Words of Wisdom: Out of Imagination, Not Memory
I've been learning all my life, and I'm continually discovering how ignorant I am, so I suppose that I've always been learning the same lesson that Socrates learned well so long ago. What I learned today is that I've been living my life facing the wrong direction the whole time, for I just five minutes ago read the reminiscence of ueber-businessman and Baylor alumnus Drayton McLane on a lesson that he learned upon receiving his MBA:
"Operate out of your imagination, not your memory."He learned that from Dr. Kenneth Wilson, dean of Michigan State University's business school, way back in 1958. He later learned a similar lesson in imagination from Sam Walton, just two years before Walton died, in 1992, and that lesson was about not getting so locked into a routine that you miss out on a great opportunity. You can read about that story in the Baylor Magazine article.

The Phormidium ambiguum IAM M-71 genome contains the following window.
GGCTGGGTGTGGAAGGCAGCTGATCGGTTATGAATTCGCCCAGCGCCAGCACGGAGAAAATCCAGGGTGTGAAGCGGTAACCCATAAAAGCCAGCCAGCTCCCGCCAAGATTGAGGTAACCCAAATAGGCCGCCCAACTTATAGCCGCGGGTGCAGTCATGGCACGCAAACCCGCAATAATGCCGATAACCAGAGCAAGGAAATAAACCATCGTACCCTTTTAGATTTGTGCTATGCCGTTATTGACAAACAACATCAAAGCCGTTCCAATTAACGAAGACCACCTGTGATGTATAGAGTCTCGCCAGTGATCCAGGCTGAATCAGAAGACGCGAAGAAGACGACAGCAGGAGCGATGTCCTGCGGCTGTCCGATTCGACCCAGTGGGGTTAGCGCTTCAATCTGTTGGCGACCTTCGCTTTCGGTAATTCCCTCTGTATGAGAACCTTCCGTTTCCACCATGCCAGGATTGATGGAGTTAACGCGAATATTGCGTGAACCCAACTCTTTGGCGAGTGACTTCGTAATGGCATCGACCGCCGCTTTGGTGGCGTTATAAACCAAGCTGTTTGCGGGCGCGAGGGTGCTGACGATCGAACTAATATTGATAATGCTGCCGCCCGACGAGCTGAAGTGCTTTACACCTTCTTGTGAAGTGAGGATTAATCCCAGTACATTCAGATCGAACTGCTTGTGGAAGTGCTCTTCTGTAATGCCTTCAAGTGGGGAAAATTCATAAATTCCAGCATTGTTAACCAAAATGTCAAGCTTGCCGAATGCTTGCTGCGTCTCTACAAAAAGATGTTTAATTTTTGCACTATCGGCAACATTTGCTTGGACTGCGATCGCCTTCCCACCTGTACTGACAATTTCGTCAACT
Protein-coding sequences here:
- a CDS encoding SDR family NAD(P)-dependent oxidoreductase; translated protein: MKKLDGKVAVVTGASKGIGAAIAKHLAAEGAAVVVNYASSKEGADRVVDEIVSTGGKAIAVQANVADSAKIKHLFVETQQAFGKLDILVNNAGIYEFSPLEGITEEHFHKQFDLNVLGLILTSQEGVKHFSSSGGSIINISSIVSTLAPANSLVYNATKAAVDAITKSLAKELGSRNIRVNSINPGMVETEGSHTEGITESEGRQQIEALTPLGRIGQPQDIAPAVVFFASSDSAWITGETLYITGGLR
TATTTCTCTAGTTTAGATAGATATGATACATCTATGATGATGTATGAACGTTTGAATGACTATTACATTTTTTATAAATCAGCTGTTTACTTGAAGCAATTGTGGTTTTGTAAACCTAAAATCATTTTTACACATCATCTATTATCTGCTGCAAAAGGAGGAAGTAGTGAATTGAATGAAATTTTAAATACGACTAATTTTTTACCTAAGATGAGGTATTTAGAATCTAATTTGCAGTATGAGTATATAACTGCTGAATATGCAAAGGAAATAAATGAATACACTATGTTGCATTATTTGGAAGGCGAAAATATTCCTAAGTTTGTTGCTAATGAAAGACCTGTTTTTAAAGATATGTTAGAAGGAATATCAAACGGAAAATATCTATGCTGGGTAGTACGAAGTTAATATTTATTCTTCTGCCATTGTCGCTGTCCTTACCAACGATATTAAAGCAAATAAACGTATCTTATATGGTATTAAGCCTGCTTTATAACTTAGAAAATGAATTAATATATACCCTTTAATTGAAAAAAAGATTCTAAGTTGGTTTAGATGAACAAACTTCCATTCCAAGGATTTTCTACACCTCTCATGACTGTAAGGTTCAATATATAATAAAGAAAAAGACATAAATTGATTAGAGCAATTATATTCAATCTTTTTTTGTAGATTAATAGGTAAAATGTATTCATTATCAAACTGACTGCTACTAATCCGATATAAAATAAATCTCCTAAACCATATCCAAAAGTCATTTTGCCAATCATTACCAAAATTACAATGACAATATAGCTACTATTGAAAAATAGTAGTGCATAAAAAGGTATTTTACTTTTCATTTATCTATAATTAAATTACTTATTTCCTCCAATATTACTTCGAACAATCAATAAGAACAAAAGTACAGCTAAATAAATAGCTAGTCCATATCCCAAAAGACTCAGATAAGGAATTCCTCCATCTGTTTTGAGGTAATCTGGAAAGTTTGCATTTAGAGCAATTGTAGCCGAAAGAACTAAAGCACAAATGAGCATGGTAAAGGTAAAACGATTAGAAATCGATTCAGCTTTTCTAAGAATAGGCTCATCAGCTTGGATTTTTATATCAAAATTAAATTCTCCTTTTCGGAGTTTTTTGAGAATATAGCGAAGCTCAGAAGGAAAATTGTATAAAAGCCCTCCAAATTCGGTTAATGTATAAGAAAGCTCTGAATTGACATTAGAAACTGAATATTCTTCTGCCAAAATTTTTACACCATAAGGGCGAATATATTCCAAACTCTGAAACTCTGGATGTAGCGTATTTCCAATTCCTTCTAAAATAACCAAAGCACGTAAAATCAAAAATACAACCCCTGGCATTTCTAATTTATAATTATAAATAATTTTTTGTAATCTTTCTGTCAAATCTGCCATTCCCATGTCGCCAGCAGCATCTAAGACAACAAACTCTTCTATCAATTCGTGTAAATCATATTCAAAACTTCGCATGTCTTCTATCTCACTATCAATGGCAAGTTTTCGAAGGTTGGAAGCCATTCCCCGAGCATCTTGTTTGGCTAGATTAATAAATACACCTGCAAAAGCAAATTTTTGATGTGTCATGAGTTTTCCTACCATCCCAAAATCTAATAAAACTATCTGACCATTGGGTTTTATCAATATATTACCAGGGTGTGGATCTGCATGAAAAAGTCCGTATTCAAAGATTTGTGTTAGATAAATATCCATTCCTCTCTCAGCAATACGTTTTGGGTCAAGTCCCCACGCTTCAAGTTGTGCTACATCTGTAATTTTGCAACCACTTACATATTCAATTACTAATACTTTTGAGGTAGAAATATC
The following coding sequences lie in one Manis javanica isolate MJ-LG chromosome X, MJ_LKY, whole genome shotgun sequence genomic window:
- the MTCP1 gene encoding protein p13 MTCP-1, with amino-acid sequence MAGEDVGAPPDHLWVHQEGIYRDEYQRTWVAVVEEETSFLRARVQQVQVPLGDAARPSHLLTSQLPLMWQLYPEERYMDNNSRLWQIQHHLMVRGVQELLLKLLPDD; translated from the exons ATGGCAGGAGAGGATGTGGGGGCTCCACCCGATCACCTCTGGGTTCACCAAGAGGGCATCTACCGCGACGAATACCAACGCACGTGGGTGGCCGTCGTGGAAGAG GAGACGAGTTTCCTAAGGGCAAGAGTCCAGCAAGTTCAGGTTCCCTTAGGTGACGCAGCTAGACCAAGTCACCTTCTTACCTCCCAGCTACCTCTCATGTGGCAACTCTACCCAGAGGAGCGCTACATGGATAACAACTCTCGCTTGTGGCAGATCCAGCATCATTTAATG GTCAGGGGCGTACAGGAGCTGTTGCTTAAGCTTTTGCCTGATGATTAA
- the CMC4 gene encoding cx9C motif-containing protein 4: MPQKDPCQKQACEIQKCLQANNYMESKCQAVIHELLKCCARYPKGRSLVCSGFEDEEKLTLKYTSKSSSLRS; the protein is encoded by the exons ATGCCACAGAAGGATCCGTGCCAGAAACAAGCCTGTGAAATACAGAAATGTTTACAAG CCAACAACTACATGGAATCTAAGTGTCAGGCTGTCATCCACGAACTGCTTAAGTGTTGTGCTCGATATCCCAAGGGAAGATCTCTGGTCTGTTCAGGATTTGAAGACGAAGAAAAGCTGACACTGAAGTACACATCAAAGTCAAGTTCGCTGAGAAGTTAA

Operating out of memory is an occupational hazard for historians like me, and I've always thought that in memory lies wisdom. Maybe I've not been entirely correct about that point, but perhaps not entirely wrong either, for these farsighted business guys don't forget the past either. McLane recalls Dr. Wilson's words. And Sam Walton's. And I know that Mr. Walton remembered the past, too, for I once met his second-grade teacher in a nursing home in Missouri. That was around 1982, and she was in her nineties, and blind, but she was completely alert and told me of how Mr. Walton had remembered her and had given a banquet for her when she retired. In his prepared words to those invited to the banquet, he had spoken of the high expectations that she had of her students and of how much he had learned from her.
That encouraged me to work at becoming a good teacher as well, although I'm not so sure that I've yet succeeded at that.
But I'm still trying, and I guess that I just need to keep looking ahead for what I still can do instead of staring behind at what I haven't done.
Labels: Baylor University